I get more than recipes from cookbooks–I draw inspiration! In my goal of elegant spa cooking, I’m selective about the cookbooks I buy. They need to teach me about healthy eating and they need to show me in gorgeous pictures what the dishes should look like. It’s an added bonus of a book also tells interesting stories about the people and places behind the recipes.

I’ve added three new cookbooks to my small collection. I found the first one in the library at Maison d’etre, my friend Ann Lokey’s “gite” that we rented in St. Cirq Lapopie. It’s the wonderful house that I shared with friends and friends’ family members for two weeks in June. Ann has stocked the bookshelves with guide books, language guides, historical novels set in the region, and the occasional French cookbook. Walnut Wine & Truffle Groves, Culinary Adventures in the Dordogne (Kemberley Lovato and Laura Schmalhorst, Running Press, Philadelphia, 2009). I spent a lovely afternoon in the day bed at Ann’s house looking out at the view up the valley and the village, and browsing the lovely photographs, stories and recipes of this book.

Dordogne is near the region we visited. It is also known as Perigord. The culinary culture and history of the region is very similar to Lot Valley, with its forests of Black Walnut trees. It’s a lush book, with stories about the people who live and cook in the region. The recipes feature ingredients from the area, most of which can also be sourced here. Compared to my usual fare, many are very “fancy.” I will use this book to learn more about French ingredients and to see if I can “localize” and modify some of the dishes for my spa-style cooking.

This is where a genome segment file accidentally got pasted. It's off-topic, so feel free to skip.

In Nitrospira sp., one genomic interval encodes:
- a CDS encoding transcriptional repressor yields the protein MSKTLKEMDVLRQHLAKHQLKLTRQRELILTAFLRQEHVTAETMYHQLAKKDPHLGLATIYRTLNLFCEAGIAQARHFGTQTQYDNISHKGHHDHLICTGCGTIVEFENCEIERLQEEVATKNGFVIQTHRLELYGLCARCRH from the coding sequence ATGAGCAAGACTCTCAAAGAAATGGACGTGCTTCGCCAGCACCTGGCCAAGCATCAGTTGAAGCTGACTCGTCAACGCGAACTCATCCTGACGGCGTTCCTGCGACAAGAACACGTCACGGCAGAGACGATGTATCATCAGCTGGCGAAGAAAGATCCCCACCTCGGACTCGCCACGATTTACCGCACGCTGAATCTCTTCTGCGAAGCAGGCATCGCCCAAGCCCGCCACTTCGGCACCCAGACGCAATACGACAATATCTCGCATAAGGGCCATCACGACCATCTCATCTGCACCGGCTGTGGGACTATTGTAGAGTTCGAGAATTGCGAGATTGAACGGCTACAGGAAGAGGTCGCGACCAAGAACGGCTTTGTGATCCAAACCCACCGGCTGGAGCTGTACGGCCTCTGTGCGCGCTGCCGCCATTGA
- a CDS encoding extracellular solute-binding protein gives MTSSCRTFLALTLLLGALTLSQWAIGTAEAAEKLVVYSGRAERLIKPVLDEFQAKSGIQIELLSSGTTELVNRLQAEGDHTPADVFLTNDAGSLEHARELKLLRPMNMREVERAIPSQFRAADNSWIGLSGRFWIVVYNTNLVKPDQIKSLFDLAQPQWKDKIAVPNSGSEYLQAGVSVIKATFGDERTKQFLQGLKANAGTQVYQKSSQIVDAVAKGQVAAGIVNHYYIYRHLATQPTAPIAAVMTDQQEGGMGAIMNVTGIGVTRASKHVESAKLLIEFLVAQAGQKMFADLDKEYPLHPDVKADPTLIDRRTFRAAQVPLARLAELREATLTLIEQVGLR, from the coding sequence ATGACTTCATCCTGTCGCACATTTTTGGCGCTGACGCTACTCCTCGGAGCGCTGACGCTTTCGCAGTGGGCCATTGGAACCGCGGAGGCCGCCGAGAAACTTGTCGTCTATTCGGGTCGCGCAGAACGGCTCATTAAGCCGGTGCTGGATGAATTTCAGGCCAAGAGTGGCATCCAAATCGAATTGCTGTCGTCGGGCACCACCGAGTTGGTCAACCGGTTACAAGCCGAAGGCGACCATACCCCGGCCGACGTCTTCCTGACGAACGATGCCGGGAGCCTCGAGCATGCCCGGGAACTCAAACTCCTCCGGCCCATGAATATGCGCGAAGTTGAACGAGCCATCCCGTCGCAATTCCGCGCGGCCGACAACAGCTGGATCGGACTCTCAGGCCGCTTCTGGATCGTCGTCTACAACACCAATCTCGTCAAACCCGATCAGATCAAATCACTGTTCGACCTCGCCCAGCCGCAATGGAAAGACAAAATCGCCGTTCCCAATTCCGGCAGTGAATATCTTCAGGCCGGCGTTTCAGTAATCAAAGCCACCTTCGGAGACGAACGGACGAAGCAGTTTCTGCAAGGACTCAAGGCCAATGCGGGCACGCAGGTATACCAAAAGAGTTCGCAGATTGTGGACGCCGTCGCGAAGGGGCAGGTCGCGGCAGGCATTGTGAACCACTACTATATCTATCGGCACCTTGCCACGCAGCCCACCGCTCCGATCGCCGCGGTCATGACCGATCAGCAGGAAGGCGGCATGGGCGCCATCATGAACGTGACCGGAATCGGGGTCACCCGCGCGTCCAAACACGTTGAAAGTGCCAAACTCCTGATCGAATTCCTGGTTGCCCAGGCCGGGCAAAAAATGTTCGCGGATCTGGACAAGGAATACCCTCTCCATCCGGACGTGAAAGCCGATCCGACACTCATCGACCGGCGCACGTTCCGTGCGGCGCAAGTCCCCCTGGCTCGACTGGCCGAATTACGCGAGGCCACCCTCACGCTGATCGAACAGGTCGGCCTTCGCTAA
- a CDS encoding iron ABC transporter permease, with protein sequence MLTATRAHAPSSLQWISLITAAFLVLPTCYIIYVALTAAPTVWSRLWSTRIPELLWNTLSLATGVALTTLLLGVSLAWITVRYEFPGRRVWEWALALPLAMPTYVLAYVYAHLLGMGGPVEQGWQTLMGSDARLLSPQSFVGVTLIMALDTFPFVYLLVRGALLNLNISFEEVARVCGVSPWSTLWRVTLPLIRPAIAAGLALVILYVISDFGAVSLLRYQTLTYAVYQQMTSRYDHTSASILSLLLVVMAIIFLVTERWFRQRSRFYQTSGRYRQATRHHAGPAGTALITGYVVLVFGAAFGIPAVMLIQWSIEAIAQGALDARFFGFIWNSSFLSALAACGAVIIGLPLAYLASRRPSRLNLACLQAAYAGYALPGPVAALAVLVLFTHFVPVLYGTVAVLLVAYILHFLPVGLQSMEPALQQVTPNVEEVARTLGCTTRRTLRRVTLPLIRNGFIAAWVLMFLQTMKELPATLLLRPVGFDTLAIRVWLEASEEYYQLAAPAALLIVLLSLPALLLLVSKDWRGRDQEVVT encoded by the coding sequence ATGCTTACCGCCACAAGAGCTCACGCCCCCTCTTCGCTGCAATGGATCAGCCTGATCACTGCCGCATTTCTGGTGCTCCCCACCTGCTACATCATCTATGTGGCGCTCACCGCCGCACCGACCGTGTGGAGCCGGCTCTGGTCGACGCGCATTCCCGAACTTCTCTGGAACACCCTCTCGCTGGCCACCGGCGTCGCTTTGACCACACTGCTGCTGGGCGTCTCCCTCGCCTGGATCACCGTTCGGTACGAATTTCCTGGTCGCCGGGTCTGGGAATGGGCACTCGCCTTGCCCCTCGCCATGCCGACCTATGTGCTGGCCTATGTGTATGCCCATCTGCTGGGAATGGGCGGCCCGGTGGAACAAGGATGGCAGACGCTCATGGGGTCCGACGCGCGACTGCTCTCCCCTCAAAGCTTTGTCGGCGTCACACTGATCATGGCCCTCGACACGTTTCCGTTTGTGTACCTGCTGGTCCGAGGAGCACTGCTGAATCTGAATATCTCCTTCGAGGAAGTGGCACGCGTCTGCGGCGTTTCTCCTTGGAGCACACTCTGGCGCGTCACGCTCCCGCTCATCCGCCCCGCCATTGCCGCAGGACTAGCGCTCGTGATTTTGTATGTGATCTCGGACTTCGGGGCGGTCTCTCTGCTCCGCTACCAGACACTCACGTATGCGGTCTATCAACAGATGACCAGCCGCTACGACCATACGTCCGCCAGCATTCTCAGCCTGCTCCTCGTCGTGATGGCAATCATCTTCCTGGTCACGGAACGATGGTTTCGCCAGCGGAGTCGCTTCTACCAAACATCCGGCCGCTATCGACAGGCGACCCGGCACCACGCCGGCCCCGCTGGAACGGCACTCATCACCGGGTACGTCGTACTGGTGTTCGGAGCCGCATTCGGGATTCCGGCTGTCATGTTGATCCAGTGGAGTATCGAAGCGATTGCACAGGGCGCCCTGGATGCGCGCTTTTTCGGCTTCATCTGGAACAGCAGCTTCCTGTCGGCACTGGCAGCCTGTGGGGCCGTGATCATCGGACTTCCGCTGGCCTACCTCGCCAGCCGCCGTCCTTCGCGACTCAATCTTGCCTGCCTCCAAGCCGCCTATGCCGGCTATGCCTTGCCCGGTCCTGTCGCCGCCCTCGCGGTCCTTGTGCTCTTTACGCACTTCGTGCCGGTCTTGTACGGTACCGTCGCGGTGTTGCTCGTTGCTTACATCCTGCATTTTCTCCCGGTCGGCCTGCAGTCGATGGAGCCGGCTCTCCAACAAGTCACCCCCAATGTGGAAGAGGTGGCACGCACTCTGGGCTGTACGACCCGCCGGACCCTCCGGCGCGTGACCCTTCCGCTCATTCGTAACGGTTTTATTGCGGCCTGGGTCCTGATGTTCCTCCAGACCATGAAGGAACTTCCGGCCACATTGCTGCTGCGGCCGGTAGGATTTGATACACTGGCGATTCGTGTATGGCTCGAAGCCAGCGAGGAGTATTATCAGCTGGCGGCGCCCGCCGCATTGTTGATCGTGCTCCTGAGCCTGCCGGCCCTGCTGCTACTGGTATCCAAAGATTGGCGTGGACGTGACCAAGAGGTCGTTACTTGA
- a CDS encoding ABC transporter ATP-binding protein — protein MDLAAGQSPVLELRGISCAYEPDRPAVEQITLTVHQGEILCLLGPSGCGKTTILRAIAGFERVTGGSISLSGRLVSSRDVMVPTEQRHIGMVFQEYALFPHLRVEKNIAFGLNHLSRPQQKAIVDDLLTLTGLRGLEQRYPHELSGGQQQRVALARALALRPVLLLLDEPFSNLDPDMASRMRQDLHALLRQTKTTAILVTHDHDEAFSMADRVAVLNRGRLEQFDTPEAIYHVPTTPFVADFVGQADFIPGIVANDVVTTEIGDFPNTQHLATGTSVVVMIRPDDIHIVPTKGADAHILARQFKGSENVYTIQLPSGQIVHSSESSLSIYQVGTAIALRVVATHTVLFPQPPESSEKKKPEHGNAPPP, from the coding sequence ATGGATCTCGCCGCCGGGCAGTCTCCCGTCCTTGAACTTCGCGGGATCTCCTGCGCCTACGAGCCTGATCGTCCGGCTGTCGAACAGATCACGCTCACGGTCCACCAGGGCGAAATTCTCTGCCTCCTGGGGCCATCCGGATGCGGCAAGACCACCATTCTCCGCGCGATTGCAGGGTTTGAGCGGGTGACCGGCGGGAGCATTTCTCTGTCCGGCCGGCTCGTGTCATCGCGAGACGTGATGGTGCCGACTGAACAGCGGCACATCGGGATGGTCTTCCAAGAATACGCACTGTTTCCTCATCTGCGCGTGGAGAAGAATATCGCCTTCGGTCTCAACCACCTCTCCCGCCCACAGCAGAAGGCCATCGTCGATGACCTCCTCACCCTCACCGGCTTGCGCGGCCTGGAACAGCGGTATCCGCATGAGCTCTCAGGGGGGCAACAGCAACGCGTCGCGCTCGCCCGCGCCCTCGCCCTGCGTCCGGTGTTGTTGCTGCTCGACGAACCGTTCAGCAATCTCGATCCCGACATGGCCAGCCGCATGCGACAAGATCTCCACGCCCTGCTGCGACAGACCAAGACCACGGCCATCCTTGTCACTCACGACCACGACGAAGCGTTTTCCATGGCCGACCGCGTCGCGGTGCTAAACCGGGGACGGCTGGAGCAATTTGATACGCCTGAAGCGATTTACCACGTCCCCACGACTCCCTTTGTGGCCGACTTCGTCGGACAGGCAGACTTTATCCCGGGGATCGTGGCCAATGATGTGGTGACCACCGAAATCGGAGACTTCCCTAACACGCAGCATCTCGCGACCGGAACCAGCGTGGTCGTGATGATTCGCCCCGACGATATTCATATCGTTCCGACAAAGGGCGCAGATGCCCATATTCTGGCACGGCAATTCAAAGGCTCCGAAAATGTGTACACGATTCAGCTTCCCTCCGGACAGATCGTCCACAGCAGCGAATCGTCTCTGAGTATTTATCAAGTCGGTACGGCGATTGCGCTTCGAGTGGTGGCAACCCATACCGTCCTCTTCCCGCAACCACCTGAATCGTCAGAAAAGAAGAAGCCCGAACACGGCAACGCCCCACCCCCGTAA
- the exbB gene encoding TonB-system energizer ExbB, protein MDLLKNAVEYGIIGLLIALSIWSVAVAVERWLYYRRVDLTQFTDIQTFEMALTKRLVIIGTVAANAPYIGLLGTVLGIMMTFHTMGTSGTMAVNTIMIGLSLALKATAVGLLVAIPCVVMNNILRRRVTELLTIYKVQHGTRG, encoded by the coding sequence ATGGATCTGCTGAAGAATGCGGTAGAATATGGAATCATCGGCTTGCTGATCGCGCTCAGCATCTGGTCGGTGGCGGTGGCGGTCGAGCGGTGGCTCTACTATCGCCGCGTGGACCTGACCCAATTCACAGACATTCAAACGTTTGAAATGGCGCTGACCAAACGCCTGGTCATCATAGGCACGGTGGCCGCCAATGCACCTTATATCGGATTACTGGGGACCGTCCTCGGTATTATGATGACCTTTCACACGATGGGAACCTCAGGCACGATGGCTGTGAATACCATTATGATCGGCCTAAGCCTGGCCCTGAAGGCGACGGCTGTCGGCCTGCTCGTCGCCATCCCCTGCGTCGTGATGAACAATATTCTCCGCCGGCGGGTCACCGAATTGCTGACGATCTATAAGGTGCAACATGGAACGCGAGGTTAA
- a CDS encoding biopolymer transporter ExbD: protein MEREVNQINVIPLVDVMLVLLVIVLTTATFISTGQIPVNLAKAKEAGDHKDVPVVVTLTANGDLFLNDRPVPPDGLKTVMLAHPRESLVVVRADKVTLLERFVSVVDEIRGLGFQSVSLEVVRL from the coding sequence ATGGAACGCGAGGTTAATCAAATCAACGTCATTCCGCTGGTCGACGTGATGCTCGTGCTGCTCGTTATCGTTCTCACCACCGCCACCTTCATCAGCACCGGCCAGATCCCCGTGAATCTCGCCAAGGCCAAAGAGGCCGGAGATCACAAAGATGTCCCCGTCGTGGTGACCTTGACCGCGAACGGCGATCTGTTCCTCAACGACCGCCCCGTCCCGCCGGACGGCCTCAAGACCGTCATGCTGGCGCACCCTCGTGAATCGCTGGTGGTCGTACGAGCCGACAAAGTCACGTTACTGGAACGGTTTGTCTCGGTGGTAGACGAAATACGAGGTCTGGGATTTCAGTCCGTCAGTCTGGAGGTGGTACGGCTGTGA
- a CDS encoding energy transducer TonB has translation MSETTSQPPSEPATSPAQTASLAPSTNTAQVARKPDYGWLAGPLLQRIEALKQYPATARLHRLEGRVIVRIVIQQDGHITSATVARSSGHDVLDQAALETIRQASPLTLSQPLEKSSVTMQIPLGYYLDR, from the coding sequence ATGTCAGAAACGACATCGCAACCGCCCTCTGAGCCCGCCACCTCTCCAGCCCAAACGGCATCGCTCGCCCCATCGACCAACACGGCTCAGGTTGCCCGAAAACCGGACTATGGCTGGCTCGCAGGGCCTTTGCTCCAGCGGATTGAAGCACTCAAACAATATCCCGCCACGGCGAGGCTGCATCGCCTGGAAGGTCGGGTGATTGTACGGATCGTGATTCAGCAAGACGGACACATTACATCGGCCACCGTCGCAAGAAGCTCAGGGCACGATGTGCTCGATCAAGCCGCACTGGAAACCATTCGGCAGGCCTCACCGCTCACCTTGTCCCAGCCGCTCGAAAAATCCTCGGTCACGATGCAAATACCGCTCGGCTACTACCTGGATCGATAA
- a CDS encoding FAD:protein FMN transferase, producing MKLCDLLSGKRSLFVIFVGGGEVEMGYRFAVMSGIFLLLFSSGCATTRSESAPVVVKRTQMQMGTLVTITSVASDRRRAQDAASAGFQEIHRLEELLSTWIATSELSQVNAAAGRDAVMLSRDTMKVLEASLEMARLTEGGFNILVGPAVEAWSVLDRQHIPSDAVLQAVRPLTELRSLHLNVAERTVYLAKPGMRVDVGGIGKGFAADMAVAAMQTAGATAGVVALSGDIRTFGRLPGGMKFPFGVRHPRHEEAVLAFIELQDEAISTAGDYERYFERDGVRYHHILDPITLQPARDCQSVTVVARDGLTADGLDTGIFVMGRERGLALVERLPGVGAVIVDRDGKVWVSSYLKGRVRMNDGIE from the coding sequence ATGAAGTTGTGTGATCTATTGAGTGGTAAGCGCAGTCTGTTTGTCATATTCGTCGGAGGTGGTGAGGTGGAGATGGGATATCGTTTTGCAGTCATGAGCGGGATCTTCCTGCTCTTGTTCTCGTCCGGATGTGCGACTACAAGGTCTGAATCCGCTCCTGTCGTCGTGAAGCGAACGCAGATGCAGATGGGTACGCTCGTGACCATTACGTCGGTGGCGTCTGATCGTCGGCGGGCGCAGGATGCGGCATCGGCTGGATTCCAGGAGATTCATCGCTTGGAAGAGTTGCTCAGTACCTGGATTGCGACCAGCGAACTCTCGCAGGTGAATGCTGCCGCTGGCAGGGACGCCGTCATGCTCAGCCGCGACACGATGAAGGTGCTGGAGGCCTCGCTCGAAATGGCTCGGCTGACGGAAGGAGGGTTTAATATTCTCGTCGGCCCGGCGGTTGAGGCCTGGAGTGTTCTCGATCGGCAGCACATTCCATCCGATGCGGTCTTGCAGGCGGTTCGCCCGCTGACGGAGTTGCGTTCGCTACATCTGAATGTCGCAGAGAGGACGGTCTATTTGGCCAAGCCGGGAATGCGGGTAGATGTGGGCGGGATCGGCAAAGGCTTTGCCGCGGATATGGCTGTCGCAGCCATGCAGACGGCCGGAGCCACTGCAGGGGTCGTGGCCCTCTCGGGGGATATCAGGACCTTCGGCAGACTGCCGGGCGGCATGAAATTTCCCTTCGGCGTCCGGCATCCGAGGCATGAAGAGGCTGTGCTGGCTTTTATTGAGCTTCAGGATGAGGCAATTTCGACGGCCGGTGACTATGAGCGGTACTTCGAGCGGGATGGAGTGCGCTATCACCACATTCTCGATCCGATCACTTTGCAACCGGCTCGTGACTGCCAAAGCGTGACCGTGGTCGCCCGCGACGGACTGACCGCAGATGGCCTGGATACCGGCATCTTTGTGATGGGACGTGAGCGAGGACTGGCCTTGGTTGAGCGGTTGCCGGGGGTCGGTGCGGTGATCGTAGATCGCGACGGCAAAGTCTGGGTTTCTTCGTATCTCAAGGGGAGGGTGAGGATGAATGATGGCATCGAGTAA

In searching for this cookbook on Amazon under “French cooking” (I’d forgotten to write down the book’s name during my lazy days in France), I cam across La Tartine Gourmande. Many of you may be familiar with Beatrice Peltre’s glorious blog and cookbook of the same name. The subtitle of her book is “Recipes for an Inspired Life” and she does not fail in inspiration! The photos are beautiful, the recipes healthy and very do-able. I’ve been able to modify the recipes, usually for four – six servings, to the smaller portions I make for myself. Ms. Peltre’s French upbringing shines on every page. Introduce yourself to her through her blog!

Finally, while shopping in Eugene for French lavender to bring to my yard, I visited Down to Earth, a local housewares and gardening store. I found Dishing up Oregon, one of a series of state-based cookbooks, which also include Maine, Maryland, Vermont and Washington State. This well-photographed paperback book uses Oregon ingredients and presents short articles about the growers and artisan food crafters who create our wonderful food. In that way, it’s similar in style to Walnut Wine and Truffle Groves. I recognized photos of friends who are producing and cooking some of the best vegetables, fruits, cheeses and meats, from farm to table!

Having three new cookbooks will keep me inspired for months, working through these recipes. Along the way, I’ll learn more about French food, French cooking, and how to translate these ideas to Oregon terroir and ingredients and to scale them to spa cooking for one!